Dunn 2011 Ravishment

Title Information


Author: Caroline Dunn

Title: The Language of Ravishment in Medieval England

Subtitle: -

Journal: Speculum: A Journal of Medieval Studies

Volume: 86

Issue: 1

Year: March 2011

Pages: 79-116

ISSN: 0038-7134 – Find a Library: WordCat | eISSN: 2040-8072 – Find a Library: WordCat

Language: English

Keywords: 13th Century, 14th Century, 15th Century | English History | Cases: Offenders / Geoffrey Chaucer, Thomas Malory; Cases: Victims / Cecilia Chaumpaigne, Joan Smith



Full Text


Link: Cambridge Journals Online [Restricted Access]

Link: JSTOR [Restricted Access]



Additional Information


Author: Caroline Dunn, Department of History, Clemson University

Abstracts:

»Two pillars of medieval English literature, Chaucer and Malory, stand accused by posterity as criminals, yet scholars remain perplexed about the nature of their crimes over five centuries later. Some convict them of the heinous offense of sexually assaulting a woman against her will, while others believe them guilty of no more than seduction or consensual sex. The allegation against Malory has even been reframed to portray him as a knight in shining armor rescuing a damsel (or wife) in distress; thus instead of seizing a woman in order to rape her, this author of Arthurian legends "stole" Joan Smith away from her abusive husband when Joan departed with Malory consensually. Keen to illuminate the personal lives of the authors whose Canterbury Tales, Morte Darthur, and other works opened up the world of the Middle Ages for posterity, contemporary researchers have seized upon medieval English legal sources to clarify these authors' own stories. The crime in which Chaucer and Malory have been implicated, of seizing a woman, confounds those historians and literary scholars seeking to explore these authors' late-medieval milieu because the word most frequently employed to record the misdeed is one of the most ambiguous legal terms in medieval England, and indeed Europe. When an individual seized (Latin rapuit) a woman or stood accused of her seizure (raptus), the term's multivalent connotations mean that the offense might conform to either or both of our modern legal categories of rape and abduction.« (Source: Speculum)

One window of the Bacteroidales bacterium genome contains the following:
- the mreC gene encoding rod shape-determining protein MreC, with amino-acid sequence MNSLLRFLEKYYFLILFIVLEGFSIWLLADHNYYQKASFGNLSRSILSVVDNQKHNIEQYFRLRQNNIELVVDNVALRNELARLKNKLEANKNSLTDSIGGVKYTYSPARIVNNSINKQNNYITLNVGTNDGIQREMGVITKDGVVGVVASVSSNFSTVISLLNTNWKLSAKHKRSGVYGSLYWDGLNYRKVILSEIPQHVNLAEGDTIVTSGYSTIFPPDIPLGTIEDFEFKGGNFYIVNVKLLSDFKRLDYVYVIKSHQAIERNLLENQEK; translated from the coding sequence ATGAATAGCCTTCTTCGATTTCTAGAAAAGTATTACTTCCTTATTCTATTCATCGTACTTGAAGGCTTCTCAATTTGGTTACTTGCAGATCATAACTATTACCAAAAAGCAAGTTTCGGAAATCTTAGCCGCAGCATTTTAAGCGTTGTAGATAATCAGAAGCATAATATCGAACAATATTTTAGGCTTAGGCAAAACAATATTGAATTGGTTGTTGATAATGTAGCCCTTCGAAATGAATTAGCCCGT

»Discusses the vocabulary used by royal justices and scribes when they recorded incidents of sexual assault, abduction and seduction«. (Source: International Medieval Bibliography)

Contents:

  1. Raptus in Medieval England (p. 87)
  2. Rapuit et Abduxit (p. 93)
  3. Prosecuting Abduction without Raptus (p. 103)
  4. Prosecuting Sexual Assault without Raptus (p. 106)
  5. Conclusions (p. 113)

Wikipedia: Geoffrey Chaucer, Thomas Malory


Added:June 21, 2014 | Last updated: June 21, 2014